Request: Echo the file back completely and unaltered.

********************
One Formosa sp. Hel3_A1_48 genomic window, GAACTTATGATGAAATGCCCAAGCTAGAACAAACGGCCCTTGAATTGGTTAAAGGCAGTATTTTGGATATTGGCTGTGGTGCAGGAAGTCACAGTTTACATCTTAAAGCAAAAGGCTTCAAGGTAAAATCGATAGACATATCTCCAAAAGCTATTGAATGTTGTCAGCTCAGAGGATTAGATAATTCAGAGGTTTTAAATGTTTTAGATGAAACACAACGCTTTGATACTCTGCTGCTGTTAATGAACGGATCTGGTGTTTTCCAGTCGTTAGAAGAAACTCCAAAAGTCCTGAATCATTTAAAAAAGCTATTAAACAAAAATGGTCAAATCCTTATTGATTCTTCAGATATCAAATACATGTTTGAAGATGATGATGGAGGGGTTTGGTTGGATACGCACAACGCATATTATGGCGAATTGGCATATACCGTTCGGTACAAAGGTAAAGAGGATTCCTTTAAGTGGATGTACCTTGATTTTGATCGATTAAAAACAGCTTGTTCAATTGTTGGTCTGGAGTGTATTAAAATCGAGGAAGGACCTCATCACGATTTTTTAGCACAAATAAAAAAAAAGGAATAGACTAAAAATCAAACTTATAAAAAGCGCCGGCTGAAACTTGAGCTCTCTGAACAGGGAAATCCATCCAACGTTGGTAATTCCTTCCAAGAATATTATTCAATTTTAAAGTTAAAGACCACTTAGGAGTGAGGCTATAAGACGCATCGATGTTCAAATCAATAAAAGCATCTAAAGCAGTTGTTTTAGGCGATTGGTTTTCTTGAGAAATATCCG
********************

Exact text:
One Formosa sp. Hel3_A1_48 genomic window, GAACTTATGATGAAATGCCCAAGCTAGAACAAACGGCCCTTGAATTGGTTAAAGGCAGTATTTTGGATATTGGCTGTGGTGCAGGAAGTCACAGTTTACATCTTAAAGCAAAAGGCTTCAAGGTAAAATCGATAGACATATCTCCAAAAGCTATTGAATGTTGTCAGCTCAGAGGATTAGATAATTCAGAGGTTTTAAATGTTTTAGATGAAACACAACGCTTTGATACTCTGCTGCTGTTAATGAACGGATCTGGTGTTTTCCAGTCGTTAGAAGAAACTCCAAAAGTCCTGAATCATTTAAAAAAGCTATTAAACAAAAATGGTCAAATCCTTATTGATTCTTCAGATATCAAATACATGTTTGAAGATGATGATGGAGGGGTTTGGTTGGATACGCACAACGCATATTATGGCGAATTGGCATATACCGTTCGGTACAAAGGTAAAGAGGATTCCTTTAAGTGGATGTACCTTGATTTTGATCGATTAAAAACAGCTTGTTCAATTGTTGGTCTGGAGTGTATTAAAATCGAGGAAGGACCTCATCACGATTTTTTAGCACAAATAAAAAAAAAGGAATAGACTAAAAATCAAACTTATAAAAAGCGCCGGCTGAAACTTGAGCTCTCTGAACAGGGAAATCCATCCAACGTTGGTAATTCCTTCCAAGAATATTATTCAATTTTAAAGTTAAAGACCACTTAGGAGTGAGGCTATAAGACGCATCGATGTTCAAATCAATAAAAGCATCTAAAGCAGTTGTTTTAGGCGATTGGTTTTCTTGAGAAATATCCG